Iranian Politics in the New Media Age

Iranian Student Protester at Amir Kabir University in Tehran

A student at Amir Kabir University in Tehran holds up a piece of paper during a visit by President Ahmadinejad that says: “Fascist president, the Polytechnic is not your place”


Fingerprinting my Taser

In November 2006, the Majles (parliament) passed a bill requiring all US visitors to Iran to be fingerprinted on entry.

It was a controversial bill, not likely to pass at all. Ahmadinejad and his government opposed it, as did many members of the Majles.

However, when footage taken on a mobile phone of an Iranian student being tasered by police at UCLA in California was released on the internet, it didn’t take long for Iranians to disseminate it to the community outside and inside Iran. The attack was denounced in the Iranian media and debated in parliament.

On November 19, over two-hundred Majles deputies condemned the beating of the Iranian student. On the same day they passed the US fingerprinting bill – despite the government’s objections.

The irony of the incident is that the student, Mostafa Tabatabainejad, is Baha’i, a persecuted minority in the Islamic Republic.

Still, it does strike me as quite crazy that a mobile phone video in LA can affect parliamentary proceedings in Tehran.

See the film below:

“Death to the Dictator”

In December, Ahmadinejad addressed students at Amir Kabir University in Tehran, where he was confronted by angry protests.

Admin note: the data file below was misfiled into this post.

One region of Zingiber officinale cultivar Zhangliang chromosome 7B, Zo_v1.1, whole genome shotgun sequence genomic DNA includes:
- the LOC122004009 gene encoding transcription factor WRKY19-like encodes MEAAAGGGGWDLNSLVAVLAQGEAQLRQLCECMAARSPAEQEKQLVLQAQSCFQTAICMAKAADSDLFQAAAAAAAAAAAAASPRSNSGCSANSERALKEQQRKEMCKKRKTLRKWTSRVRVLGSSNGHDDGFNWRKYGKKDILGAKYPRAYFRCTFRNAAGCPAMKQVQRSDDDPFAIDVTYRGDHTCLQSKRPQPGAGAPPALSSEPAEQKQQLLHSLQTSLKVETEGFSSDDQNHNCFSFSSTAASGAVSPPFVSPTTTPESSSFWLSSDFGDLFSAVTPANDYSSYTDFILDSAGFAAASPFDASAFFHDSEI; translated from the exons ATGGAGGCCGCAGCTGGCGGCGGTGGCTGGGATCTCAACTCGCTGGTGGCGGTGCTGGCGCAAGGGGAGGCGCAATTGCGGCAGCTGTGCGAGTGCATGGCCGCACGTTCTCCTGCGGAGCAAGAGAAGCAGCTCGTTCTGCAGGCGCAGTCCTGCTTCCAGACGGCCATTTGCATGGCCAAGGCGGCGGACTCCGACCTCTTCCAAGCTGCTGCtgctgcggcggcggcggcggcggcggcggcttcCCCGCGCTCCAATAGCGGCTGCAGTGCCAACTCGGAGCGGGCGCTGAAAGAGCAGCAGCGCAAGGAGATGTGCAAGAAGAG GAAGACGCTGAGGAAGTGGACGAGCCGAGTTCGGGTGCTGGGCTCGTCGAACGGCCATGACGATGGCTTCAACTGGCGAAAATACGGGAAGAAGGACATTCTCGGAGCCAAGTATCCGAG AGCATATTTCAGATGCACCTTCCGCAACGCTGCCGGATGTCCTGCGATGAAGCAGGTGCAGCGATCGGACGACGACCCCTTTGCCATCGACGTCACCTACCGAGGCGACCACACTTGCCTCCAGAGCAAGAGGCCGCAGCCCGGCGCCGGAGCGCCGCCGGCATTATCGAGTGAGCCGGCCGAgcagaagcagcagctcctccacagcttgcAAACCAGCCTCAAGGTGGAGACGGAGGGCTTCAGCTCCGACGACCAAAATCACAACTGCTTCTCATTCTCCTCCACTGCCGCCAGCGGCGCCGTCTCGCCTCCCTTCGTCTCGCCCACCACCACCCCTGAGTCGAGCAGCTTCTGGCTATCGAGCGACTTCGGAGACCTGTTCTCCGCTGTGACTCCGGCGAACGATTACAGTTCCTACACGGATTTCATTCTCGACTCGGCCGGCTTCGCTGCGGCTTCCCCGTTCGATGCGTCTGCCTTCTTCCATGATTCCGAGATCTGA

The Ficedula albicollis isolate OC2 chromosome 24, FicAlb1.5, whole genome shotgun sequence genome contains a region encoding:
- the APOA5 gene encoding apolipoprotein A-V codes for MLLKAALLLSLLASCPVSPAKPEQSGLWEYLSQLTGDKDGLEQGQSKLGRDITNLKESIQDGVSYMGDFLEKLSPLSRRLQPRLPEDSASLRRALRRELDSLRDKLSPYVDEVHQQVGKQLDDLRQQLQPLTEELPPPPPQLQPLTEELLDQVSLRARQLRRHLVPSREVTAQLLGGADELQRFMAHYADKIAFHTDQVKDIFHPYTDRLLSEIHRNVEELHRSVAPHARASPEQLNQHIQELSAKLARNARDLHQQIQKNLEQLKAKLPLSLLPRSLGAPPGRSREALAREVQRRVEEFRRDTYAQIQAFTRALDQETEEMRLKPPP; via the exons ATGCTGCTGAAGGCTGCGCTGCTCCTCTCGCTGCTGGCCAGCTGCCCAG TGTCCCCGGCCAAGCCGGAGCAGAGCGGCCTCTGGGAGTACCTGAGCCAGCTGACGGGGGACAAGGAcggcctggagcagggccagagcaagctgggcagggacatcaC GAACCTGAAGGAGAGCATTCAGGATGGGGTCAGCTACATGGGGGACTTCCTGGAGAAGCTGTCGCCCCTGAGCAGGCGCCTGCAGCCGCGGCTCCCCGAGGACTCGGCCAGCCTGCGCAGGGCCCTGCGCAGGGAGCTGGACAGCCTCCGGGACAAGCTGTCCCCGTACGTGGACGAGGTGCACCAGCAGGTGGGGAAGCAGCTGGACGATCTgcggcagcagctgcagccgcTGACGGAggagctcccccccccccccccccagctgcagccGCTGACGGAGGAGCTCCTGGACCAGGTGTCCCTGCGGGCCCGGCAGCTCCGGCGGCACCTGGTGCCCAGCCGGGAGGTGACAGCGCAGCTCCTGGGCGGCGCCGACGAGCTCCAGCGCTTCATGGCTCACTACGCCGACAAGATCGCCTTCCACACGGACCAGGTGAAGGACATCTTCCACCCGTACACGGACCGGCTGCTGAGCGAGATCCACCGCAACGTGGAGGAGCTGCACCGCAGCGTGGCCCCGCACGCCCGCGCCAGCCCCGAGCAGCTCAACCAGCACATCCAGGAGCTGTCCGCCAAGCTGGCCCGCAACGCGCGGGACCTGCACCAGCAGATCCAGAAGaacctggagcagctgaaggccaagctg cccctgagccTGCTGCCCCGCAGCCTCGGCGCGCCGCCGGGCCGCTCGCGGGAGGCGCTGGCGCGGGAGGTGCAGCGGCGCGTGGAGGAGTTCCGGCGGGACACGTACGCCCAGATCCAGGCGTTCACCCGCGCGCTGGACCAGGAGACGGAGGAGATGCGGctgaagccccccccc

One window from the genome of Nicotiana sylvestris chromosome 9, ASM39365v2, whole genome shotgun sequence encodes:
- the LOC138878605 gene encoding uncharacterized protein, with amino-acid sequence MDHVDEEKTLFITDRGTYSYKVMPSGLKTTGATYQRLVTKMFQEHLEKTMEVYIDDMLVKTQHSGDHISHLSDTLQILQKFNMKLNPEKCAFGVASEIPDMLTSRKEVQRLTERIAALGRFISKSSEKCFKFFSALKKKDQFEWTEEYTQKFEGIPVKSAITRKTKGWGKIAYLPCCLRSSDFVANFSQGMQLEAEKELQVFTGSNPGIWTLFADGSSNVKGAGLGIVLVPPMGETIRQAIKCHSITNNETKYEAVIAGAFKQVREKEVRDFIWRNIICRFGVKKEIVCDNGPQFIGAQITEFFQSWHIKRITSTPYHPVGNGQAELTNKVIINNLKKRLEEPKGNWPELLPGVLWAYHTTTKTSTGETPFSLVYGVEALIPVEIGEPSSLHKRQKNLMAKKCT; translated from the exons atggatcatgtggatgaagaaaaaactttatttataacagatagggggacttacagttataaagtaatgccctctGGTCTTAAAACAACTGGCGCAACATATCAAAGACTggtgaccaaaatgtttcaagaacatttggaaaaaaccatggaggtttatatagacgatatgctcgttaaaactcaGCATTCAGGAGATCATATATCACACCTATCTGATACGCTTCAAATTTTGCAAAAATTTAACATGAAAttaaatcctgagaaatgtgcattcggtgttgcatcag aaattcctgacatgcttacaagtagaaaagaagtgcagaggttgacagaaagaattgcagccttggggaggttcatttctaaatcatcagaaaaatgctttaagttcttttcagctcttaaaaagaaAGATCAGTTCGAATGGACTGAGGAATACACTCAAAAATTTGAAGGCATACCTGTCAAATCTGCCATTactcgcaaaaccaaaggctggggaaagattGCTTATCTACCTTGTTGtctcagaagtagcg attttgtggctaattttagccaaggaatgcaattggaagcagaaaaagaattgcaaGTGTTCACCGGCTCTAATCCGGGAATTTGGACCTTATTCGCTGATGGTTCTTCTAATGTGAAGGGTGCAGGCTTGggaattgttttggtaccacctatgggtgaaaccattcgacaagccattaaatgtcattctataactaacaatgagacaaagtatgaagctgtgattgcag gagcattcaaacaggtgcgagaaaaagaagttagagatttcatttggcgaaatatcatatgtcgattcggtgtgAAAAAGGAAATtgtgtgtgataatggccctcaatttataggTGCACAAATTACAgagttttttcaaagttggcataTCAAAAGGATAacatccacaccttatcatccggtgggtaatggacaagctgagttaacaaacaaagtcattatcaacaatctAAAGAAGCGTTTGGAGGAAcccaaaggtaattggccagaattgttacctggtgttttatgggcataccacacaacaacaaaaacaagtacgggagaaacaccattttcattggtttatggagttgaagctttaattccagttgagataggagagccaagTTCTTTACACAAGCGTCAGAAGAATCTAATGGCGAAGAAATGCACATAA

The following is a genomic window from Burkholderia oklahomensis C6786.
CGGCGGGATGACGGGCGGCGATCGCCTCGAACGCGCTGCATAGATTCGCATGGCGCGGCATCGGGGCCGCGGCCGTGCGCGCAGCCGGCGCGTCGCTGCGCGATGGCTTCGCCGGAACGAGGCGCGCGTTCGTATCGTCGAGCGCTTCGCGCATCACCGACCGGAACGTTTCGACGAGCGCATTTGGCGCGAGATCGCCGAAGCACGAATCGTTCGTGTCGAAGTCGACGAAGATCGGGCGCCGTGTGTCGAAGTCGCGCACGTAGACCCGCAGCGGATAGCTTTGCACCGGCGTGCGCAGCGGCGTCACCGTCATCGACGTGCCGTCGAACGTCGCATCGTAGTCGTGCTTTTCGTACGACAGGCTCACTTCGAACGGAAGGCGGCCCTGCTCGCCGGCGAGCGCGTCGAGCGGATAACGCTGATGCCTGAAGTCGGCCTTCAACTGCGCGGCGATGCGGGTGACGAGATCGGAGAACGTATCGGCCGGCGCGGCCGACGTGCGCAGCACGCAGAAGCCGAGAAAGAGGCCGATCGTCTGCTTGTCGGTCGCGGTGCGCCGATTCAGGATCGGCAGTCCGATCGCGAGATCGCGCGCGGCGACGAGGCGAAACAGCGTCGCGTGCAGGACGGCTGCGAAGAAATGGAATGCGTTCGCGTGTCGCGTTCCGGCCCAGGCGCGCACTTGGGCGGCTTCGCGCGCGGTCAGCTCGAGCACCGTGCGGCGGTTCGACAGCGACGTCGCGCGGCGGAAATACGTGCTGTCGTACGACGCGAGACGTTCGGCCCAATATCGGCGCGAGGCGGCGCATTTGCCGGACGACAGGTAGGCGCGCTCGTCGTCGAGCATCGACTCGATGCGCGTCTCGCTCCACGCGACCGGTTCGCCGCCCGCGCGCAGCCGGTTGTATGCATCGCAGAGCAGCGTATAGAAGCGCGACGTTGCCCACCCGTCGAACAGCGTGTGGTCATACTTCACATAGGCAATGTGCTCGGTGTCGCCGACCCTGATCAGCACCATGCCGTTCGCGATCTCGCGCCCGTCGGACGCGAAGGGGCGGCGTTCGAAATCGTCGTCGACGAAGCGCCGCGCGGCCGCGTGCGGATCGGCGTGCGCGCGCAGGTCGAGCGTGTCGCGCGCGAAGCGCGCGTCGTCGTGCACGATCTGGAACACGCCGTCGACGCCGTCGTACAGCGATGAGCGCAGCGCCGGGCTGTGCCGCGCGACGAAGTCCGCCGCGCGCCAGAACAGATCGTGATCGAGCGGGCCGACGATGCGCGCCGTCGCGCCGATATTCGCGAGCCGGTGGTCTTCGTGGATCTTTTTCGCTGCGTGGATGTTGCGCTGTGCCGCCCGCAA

Although the hall where he gave his televised speech was largely packed-out with the government’s Basij faithful, there was a group of students at the back of the hall who burned pictures of Ahmadinejad and chanted “death to the dictator”.

Pro-government media has tried to say that the dissenting group was a tiny minority of the student body. However, in a repressive state where the price of protest is high, such demonstrations are taken seriously by everyone.

I like the way Ahmadinejad’s response was similar to what Blair says every time he’s confronted with a protest:

“I am not surprised, because there is such a free atmosphere in the university environment that these incidents can happen.”

As the students later wrote in an open letter, December 12 2006 will be remembered as “a day in which the university loudly proclaimed that it was alive”

Official TV footage:

Mobile video from the back of the hall:

Demonstration outside the gates (chanting “death to the dictator”):

Dirty Dancing

Finally, on a more humorous note, a Vice-President of Iran, Rahim Moshai, has been busted for watching women sing and dance.

On a visit to Turkey to an Organisation of the Islamic Conference event, he was invited to watch a display of dancing which included women with their hair uncovered.

While this wouldn’t be a problem is most other parts of the world, Rahim Moshai’s government is responsible for forcing men and women to celebrate separately at events such as weddings, lest the men catch a racy glimpse of a dancing lady, or indeed hear her sing.

So when a video of the incident hit the internet it sparked outrage in parts of the Iranian media and even precipitated calls for Rahim Moshai’s resignation. The Iran News website, which originally posted the video, had its managing director detained and its site blocked.

Mr Vice-President, shame on your loose morals!

See extremely explicit video below:

Here’s him arriving at the conference

And here’s the “unislamic” dancing

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